Where was my courage? Where was my conviction? Did I not understand that being a follower of Christ meant that I was supposed to obey His commands and model His teachings to those around me?
Fifty years ago this week, Martin Luther King, Jr. was assassinated in Memphis, Tennessee, about a month before I graduated from high school. I was a middle-class, white girl from Alabama who “came of age” in the 1950’s and 60’s. I well remember the days of “colored” restrooms, separated seating in theaters and colored vs. white water fountains. Churches and schools were separated. The blacks had theirs. The whites had theirs.
On my 4th birthday, May 17, 1954, the Supreme Court ruled unanimously that “separate educational facilities are inherently unequal.” I didn’t know what that meant, and I certainly didn’t see a lot of change happen in my world. But, terms like “segregation” and “integration” slowly made its way into my consciousness. We didn’t get a television until about 1957-58. I remember that my parents watched the news, and I loved “Captain Kangaroo” and “The Hit Parade,” but gradually the images on the screen showed increasing incidents of whites fighting against blacks and blacks becoming more and more impatient to have the freedoms they deserved. Names like Rosa Parks and Martin Luther King, Jr. were heard frequently, and words like “Ku Klux Klan,” “discrimination” and “sit-ins” crept into conversations. Birmingham seemed to be a hotbed of news stories, many featuring arrests and protests.
A quarter of a million people marched on Washington, D.C. in 1963, when I was 13 years old, and just a few weeks later, four young black girls were killed when a bomb exploded in the 16th Avenue Baptist Church in Birmingham on a Sunday morning. Those four innocent faces were on the front pages of every newspaper. I remember being sad and horrified that people could get killed IN CHURCH!!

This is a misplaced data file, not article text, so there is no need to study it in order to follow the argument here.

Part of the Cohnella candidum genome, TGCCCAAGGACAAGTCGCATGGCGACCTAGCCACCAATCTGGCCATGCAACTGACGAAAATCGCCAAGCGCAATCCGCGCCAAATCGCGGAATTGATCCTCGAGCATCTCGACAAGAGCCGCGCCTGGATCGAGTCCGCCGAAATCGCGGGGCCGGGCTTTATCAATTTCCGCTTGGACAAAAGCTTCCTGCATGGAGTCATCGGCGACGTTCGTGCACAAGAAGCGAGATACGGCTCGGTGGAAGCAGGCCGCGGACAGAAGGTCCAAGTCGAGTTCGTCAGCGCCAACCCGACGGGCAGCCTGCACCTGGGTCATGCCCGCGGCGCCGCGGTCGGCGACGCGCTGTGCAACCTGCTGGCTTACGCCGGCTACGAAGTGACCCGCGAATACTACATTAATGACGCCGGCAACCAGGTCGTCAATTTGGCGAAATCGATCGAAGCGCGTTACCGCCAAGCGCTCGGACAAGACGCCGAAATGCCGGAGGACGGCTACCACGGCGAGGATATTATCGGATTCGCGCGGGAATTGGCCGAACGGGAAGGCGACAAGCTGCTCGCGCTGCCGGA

President Lyndon Johnson worked hard to get Congress to pass the Civil Rights Act, and it finally happened in 1964. Thousands of people marched from Selma, AL to Montgomery, AL in 1965 and that led to the Voting Rights Act which allowed ALL citizens to vote, regardless of color or economic condition.
My high school was officially integrated during my junior year. I remember feeling sorry for the three black students who somehow must have “drawn the short straws” and had to leave their former school and enroll in Charles Henderson High School in Troy. They walked to class together and sat at a lunch table by themselves. Several others came during our senior year, but those first three had to blaze the trail. I don’t believe I was ever unpleasant to any of them, but on the other hand, I didn’t go out of my way to befriend them either. I’m sorry about that and wish I could have a do-over.
When I think back on all of the Sunday School lessons and sermons I heard during those years, I wonder now why I didn’t hear more verses like these:
Acts 10:34-35 – “Then Peter began to speak: ‘I now realize how true it is that God does not show favoritism but accepts from every nation the one who fears him and does what is right.’ “
Galatians 3:28 – “There is neither Jew nor Gentile, neither slave nor free, nor is there male and female, for you are all one in Christ Jesus.”
Revelation 5:9 – “And they sang a new song, saying: “You are worthy to take the scroll and to open its seals, because you were slain, and with your blood you purchased for God persons from every tribe and language and people and nation.”
No favoritism. All one in Christ. Persons from EVERY tribe and people.
The Word is clear. Why did it take so long for Christians to understand the depth of meaning in those words? I’d like to think if I could go back I would have been in on those protests and marches and sit-ins showing my support for my fellow residents of my community. I truly wish I had done something, anything.
I have to mention here what joy our African granddaughter brings to our lives. If ONLY I had known then what I know now.
These are some of my thoughts on this important anniversary and after a recent visit to the Birmingham Civil Rights Institute. I recommend a visit. It is sobering.